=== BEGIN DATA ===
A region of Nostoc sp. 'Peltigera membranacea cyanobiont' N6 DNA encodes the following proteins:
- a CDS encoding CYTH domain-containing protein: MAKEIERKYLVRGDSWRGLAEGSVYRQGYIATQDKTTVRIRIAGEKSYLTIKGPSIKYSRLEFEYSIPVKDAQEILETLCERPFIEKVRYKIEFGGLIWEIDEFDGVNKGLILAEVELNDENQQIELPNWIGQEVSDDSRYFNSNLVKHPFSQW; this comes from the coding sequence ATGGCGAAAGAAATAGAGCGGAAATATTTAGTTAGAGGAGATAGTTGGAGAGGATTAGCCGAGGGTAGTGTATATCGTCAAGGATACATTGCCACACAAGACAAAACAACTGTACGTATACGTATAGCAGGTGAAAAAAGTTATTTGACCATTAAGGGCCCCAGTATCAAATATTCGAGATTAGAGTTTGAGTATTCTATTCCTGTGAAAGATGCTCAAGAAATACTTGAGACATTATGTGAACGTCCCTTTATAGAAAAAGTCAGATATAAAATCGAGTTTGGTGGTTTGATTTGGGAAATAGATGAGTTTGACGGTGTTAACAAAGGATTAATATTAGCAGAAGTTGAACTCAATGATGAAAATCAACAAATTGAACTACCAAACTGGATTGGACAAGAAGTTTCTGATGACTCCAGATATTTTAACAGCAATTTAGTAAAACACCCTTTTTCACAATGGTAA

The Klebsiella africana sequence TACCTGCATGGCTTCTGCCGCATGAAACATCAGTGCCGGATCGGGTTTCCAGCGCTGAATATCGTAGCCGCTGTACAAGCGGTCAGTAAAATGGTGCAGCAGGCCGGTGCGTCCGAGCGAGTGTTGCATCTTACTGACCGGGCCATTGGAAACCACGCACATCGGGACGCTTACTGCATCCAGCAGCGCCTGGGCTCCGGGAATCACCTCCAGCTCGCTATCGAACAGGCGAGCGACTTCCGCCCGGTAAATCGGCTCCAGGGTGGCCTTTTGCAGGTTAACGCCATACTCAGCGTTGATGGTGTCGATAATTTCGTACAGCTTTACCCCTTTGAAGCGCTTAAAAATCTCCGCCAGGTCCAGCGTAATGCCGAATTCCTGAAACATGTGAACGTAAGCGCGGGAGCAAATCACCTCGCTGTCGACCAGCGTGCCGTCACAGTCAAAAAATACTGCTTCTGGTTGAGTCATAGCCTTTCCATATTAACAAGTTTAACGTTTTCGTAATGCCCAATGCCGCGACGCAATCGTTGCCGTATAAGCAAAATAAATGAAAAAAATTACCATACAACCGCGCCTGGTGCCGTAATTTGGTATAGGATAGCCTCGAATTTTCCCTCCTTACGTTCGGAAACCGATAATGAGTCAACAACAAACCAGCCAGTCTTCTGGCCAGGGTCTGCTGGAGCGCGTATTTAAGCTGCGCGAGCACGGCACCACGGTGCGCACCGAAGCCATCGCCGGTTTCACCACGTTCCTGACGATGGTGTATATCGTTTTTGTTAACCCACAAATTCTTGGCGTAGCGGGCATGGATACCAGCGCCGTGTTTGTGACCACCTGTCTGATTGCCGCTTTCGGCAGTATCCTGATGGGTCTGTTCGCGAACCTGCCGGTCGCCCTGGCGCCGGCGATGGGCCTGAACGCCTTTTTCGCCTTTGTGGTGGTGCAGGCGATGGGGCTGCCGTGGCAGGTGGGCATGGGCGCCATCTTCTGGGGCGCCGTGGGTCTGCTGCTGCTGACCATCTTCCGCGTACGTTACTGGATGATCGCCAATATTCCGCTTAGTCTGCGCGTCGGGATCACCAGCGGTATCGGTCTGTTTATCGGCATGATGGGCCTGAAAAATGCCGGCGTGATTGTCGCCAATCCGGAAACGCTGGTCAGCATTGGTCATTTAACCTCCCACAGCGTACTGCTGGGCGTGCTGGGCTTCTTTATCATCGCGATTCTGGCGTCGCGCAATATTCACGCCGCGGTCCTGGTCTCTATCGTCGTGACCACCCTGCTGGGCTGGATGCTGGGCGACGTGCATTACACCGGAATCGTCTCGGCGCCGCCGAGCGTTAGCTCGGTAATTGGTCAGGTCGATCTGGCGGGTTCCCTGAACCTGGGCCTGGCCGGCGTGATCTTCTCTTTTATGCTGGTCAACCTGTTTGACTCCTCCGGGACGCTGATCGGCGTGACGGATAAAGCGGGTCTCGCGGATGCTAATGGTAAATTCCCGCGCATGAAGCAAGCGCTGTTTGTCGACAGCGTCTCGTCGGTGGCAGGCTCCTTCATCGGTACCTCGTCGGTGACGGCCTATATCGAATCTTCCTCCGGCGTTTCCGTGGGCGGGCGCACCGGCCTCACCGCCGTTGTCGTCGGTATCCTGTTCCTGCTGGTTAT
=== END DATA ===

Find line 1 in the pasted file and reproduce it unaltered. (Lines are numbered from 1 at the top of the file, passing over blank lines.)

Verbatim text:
A region of Nostoc sp. 'Peltigera membranacea cyanobiont' N6 DNA encodes the following proteins: